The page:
Joint CT and PET-CT study performed following endocarditis protocol after inconclusive result by transoesophageal echocardiogram by administration of intravenous contrast and 18-FDG, with imaging from the cervical region up to and including the pelvis. Hypodense lesions of triangular morphology and new appearance in the lower pole of the spleen and interpolar region of the left kidney, compatible with small infarcts (yellow circles). Focal increase in metabolic activity (yellow line) on the prosthetic aortic valve annulus's anterior region makes it impossible to rule out endocarditis without significant morphological findings.


The condition was considered as probable endocarditis (one major criterion and three minor criteria) and the patient completed six weeks of IV treatment. The patient was followed up through outpatient visits, confirming clinical improvement and normality in subsequent echocardiograms. To confirm the identification, the strain was reseeded to sequence the 16S ribosomal RNA gene. A 637bp sequence was obtained that was entered into BLASTR, and was identified as S. cristatus with an identification percentage of 99.37% (see sequencing protocol and sequence in Appendix B: Supplementary material attached).

S. cristatus was isolated for the first time from the human oral cavity, belonging to the mitisgroup.1 A 2014 study showed that S. cristatus, Streptococcus oligofermentans and Streptococcus sinensis are closely related, and a new phylogenetic clade, the “sinensis group”, was proposed to include these three microorganisms.2 The relationship between infections such as endocarditis and dental interventions has been proven, and prophylaxis is recommended in patients with risk factors, such as valve carriers. In addition, poor dental hygiene also seems to be associated with a higher risk of infections by S. cristatus.3 In the case presented here, and in another of those previously reported, the patients had minor dental interventions or a history of poor dental hygiene prior to the infection.4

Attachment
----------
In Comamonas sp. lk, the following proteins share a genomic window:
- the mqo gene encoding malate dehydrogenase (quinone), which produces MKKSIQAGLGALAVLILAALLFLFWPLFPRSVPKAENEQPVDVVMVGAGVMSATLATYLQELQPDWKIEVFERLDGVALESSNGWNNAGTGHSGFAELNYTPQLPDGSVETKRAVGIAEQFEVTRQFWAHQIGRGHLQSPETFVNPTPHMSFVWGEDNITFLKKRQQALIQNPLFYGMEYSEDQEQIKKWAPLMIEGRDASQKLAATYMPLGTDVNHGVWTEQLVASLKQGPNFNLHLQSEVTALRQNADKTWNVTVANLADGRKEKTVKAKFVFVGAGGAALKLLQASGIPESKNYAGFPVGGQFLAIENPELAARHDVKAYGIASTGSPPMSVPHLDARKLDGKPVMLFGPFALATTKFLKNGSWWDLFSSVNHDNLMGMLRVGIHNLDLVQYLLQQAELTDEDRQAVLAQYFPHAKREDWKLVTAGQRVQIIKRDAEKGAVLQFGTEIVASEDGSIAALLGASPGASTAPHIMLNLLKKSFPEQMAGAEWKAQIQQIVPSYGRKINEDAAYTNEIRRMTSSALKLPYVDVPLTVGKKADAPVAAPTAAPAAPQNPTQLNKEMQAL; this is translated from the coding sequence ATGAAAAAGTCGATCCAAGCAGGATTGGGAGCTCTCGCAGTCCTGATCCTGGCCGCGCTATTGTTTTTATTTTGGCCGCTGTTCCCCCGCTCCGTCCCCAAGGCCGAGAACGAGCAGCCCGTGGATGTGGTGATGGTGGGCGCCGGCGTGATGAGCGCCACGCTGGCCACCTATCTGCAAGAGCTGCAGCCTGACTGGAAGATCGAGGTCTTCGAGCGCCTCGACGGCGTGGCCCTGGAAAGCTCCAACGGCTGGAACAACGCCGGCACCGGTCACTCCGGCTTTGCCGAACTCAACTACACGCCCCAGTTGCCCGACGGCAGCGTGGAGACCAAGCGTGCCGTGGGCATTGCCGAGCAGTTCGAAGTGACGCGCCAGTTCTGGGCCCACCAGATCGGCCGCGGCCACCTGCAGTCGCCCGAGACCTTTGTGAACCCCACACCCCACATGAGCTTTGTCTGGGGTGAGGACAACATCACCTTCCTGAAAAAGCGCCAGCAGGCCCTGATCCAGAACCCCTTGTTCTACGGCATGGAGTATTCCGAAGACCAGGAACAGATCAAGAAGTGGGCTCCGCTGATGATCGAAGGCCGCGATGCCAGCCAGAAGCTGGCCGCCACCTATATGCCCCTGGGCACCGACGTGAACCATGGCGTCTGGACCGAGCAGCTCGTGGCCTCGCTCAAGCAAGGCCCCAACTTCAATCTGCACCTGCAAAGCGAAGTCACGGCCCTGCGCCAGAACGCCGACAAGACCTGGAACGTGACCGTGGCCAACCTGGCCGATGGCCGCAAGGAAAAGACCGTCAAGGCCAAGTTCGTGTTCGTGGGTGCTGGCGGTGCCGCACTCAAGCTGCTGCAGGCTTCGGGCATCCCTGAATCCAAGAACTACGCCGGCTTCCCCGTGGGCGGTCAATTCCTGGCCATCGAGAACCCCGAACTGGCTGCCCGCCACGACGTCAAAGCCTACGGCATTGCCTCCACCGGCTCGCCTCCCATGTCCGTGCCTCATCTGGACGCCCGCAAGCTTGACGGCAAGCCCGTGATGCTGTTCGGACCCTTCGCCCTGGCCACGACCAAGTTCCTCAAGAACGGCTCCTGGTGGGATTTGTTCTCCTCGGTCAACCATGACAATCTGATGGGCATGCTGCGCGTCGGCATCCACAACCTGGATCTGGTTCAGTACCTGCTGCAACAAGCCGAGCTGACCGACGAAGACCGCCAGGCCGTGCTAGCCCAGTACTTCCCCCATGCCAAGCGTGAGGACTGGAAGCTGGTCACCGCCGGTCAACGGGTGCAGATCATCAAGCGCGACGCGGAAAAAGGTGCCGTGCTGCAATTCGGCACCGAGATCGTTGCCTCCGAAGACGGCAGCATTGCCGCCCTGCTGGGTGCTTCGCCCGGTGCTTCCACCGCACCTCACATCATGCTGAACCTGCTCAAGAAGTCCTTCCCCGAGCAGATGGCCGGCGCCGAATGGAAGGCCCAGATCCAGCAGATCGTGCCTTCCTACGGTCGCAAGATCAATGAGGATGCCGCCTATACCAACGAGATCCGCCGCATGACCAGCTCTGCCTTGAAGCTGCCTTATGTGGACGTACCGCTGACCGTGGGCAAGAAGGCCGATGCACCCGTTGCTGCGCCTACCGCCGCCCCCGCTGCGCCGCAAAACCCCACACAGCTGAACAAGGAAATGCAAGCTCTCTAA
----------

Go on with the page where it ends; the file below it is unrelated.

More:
Only nine clinical cases of infections caused by this microorganism have been described: six cases of infective endocarditis, one of septic arthritis and two of bacteraemia.4-9 At our institution, we have identified another case of endocarditis by sequencing the 16S rRNA gene from a prosthetic valve sample.

Current treatment guidelines recommend, in patients with viridans group streptococcal prosthetic valve endocarditis, six weeks of penicillin (24 million U/24h IV in continuous infusion or 4-6 doses) or ceftriaxone (2g/24h IV or IM), which can be combined with a 2-6 week regimen of gentamicin (3mg/kg every 24h IV or IM). In highly sensitive strains (MIC of penicillin ≤0.12mg/l), as in our case, the combination with gentamicin has not shown higher cure rates compared to monotherapy.10

This case adds more scientific evidence about the ability of S. cristatus to cause serious infections such as bacteraemia or endocarditis, although more studies are needed to explore its virulence.


No funding was received.

Conflicts of interest

The authors have no conflicts of interest to declare.